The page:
Imagine an advertising medium that could account for at least 2bn ABC1 adult hits a year and, potentially, even identify precisely the individual it is targeting on each hit.
Tapping into UK cashpoints
FT.com site; Sep 09, 2002
Imagine an advertising medium that could account for at least 2bn ABC1 adult hits a year and, potentially, even identify precisely the individual it is targeting on each hit. Direct hits at that, since it could deliver the ad while a potential customer is physically withdrawing cash to spend, and hand them a receipt that could carry discounts, special offers or other advertising messages.
It could even tailor ads specifically to the customer's location - so any special offers could be redeemable in a shop right next to the customer. It's called an ATM network. And described as above, it seems a wonder that no one has ever exploited the monitor screens of Britain's 35,000 cashpoint machines as an advertising medium.
In part, it's down to technology. Until recently, there hasnt been a software package available that has been able to run and manage advertising campaigns across big and diverse ATM networks.
Another impediment, though, has been the reluctance of the network owners the banks and building societies - to countenance third-party ads.
But such resistance has changed in the past three years. Increasingly, network owners are having to reconcile an explosive growth in demand for ATMs, which now account for 75 per cent of all cash withdrawals, with the awkward fact that they are expensive to run - on average, about ý20,000 to install, and costly to maintain thereafter.
It's for this reason that banks and the aggressive new breed of independent ATM network owners are beating a trail to the offices of I-Design, a small Scottish software company in Newport-on-Tay.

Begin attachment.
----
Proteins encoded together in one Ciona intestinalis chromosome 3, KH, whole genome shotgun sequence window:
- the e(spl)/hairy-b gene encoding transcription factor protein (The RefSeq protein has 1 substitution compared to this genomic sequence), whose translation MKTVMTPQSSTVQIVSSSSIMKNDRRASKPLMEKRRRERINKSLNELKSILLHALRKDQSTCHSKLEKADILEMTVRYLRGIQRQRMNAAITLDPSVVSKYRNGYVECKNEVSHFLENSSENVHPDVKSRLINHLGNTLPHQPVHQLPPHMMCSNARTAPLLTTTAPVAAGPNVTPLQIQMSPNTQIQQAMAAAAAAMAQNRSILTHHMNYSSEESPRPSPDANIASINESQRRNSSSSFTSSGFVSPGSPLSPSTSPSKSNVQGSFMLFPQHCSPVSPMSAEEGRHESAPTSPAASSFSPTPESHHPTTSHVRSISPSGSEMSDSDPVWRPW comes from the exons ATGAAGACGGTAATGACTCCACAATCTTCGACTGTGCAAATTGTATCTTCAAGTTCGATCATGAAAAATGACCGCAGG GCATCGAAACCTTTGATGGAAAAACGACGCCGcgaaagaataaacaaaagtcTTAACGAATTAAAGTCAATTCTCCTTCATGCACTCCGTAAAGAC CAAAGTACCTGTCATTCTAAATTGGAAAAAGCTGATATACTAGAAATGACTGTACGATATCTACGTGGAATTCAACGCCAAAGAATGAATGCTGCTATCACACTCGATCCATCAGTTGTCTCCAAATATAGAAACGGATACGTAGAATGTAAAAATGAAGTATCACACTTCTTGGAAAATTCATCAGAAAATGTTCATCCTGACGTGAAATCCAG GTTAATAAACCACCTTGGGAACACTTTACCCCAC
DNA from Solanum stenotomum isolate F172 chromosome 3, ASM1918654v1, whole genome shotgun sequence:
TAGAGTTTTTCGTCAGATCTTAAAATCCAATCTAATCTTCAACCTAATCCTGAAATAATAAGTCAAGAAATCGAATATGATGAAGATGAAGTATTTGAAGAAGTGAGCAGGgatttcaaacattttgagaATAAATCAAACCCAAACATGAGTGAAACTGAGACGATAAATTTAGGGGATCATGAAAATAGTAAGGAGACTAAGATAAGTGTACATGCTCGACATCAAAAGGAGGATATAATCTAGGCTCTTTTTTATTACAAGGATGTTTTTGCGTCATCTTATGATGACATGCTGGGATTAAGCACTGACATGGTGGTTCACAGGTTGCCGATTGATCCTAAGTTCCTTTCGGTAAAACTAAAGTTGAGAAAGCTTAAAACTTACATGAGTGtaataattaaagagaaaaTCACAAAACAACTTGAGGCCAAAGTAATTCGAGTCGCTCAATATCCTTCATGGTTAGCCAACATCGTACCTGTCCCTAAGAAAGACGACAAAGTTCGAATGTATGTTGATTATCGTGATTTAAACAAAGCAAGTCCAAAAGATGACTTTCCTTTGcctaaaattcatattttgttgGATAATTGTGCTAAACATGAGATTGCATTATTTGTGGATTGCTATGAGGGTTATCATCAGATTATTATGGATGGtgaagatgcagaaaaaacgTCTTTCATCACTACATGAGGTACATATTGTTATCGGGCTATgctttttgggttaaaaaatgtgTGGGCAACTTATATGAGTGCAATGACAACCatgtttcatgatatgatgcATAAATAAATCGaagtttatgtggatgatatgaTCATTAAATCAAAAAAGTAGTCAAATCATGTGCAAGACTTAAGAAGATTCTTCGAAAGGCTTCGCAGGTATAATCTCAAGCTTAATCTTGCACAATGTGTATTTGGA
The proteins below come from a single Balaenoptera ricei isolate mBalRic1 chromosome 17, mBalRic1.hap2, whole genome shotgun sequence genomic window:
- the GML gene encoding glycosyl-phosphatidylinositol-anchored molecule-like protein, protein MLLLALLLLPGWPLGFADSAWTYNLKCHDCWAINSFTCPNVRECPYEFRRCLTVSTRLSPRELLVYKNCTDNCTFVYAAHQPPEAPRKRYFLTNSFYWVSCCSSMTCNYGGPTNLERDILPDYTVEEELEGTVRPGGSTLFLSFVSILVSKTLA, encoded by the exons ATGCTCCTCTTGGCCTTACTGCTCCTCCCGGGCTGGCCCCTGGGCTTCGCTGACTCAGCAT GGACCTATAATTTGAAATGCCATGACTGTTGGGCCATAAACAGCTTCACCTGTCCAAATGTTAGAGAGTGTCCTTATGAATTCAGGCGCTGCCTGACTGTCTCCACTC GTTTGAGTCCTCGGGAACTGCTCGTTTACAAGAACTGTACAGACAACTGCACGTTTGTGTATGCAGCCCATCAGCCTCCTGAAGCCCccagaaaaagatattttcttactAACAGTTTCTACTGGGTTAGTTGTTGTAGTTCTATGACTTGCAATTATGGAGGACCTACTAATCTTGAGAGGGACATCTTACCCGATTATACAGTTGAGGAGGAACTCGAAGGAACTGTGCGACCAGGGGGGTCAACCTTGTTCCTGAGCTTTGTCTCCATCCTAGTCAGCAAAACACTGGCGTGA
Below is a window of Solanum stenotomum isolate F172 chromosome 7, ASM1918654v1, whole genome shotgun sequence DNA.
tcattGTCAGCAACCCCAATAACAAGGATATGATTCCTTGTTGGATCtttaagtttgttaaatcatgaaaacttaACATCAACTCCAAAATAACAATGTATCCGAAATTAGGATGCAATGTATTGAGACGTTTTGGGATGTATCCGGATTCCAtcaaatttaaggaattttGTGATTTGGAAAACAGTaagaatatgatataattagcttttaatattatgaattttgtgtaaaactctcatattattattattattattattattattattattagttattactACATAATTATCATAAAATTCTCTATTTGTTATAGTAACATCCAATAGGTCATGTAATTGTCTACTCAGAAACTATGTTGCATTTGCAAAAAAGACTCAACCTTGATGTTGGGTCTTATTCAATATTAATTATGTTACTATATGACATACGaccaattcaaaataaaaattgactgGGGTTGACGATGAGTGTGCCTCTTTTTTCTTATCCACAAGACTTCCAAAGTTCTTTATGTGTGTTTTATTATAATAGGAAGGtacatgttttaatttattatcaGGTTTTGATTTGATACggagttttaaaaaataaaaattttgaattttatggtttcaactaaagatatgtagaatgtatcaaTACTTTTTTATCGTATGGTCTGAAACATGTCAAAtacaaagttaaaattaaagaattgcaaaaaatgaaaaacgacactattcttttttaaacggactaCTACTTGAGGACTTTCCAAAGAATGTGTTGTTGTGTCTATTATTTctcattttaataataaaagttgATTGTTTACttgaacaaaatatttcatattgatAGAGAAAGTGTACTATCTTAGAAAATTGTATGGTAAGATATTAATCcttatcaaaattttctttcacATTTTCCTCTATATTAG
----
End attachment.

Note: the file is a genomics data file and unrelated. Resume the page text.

I-Design, an 11-year-old software company specialising in ATM monitor display design, has spent the past three years refining a software package which, because it is platform independent, should solve most of the technical issues in distributing advertising across ATM networks.
The software offers ATM operators the chance to show an eight-second video short over the screen - the duration of a standard transaction. It also allows ATMs to display advertising images between transactions, and for advertising and branding to be printed on to receipts. Eventually, given the data available on cards, each user could be identified, and the ad message tailored accordingly - all without adding a second to the overall transaction time.
It can even judge the weather. One confectionery company asked I-Design if, when the temperature rises, ATM adverts for chocolate could change to ads for ice-cream. The answer is, they can.
Moreover, as an advertising medium, it is fully accountable. Campaign managers can know exactly how many people they have reached, along with when and where.
I-Design began life designing the graphical interfaces of ATMs. But increasingly, says Ana Stewart, sales director and co-founder, ATM operators wanted applications that allowed their ATMs to carry own-brand marketing. And as the operators increasingly looked for ways of earning revenues from ATMs, this evolved into demands to develop a platform for third-party advertising.
The first company to exploit the possibility was Nationwide, the mutual building society. Last year, it ran two pilot campaigns for third-party advertisers across part of its 2,000-strong ATM network. It is now planning a further series of third-party campaigns and, by the year end, aims to use the technology to provide own-brand marketing in all its in-branch terminals, following 'really positive' user feedback from the pilots.
As network operators wake up to the potential of ATM advertising, the hope now is that advertising agencies and brand managers will bite too. With this in mind, I-Design earlier this year appointed Jim Faulds as chairman, bringing on board perhaps Scotlands most successful advertising entrepreneur.
The prize, says Ralph Hasselgren, I-Design's managing director, is a relatively small share of the UK ad market - perhaps worth a total of ý50m a year - but a potentially huge fillip for I-Design, which currently turns over about ý600,000 a year.